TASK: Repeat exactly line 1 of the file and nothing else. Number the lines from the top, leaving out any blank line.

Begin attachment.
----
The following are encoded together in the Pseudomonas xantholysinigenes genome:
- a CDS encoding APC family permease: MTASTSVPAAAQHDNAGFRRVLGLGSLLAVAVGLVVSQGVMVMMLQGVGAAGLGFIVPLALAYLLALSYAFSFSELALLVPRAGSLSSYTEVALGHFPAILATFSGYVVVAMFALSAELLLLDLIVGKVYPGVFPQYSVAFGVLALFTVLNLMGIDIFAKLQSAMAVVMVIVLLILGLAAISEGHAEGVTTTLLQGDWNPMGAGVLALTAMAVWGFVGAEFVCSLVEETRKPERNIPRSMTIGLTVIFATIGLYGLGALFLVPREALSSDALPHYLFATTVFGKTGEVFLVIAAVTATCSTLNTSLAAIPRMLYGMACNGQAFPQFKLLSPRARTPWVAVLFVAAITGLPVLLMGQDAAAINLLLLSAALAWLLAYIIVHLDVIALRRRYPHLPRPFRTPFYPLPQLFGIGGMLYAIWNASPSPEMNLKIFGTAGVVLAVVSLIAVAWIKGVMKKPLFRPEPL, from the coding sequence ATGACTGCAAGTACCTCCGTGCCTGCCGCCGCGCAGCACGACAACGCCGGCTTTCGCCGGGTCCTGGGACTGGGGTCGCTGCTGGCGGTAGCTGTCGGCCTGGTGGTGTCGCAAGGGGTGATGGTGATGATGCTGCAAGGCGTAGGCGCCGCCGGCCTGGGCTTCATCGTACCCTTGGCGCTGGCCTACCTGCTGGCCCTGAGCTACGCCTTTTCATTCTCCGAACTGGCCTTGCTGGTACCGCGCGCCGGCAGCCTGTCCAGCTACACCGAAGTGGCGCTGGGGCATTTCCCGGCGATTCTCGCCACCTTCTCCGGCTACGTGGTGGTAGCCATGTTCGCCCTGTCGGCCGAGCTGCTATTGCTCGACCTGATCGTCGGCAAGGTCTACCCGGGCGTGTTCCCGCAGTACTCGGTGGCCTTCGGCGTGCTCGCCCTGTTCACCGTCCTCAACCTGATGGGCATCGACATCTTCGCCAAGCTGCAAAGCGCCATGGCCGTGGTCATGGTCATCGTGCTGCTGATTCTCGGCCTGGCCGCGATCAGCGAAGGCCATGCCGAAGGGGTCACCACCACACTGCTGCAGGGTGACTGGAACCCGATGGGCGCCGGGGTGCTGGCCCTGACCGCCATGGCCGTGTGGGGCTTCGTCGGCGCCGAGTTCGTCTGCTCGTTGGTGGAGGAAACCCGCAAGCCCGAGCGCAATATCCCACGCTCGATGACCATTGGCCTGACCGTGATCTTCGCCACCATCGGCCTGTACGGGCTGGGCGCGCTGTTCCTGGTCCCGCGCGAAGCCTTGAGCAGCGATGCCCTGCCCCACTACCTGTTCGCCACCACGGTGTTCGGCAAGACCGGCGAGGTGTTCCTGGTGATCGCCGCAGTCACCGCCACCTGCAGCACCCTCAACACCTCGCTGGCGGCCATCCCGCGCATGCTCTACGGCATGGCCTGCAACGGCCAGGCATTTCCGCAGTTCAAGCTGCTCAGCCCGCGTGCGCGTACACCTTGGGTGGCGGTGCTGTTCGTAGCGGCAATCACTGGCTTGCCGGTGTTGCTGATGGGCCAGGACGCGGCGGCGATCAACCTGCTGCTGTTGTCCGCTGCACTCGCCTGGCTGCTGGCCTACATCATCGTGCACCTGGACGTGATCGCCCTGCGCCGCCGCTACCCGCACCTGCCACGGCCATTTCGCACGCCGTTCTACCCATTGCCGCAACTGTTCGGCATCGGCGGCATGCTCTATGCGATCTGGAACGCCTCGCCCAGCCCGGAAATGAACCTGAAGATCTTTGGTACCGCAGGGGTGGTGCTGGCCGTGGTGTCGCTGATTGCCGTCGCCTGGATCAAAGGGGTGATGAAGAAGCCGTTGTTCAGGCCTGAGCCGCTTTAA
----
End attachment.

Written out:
The following are encoded together in the Pseudomonas xantholysinigenes genome: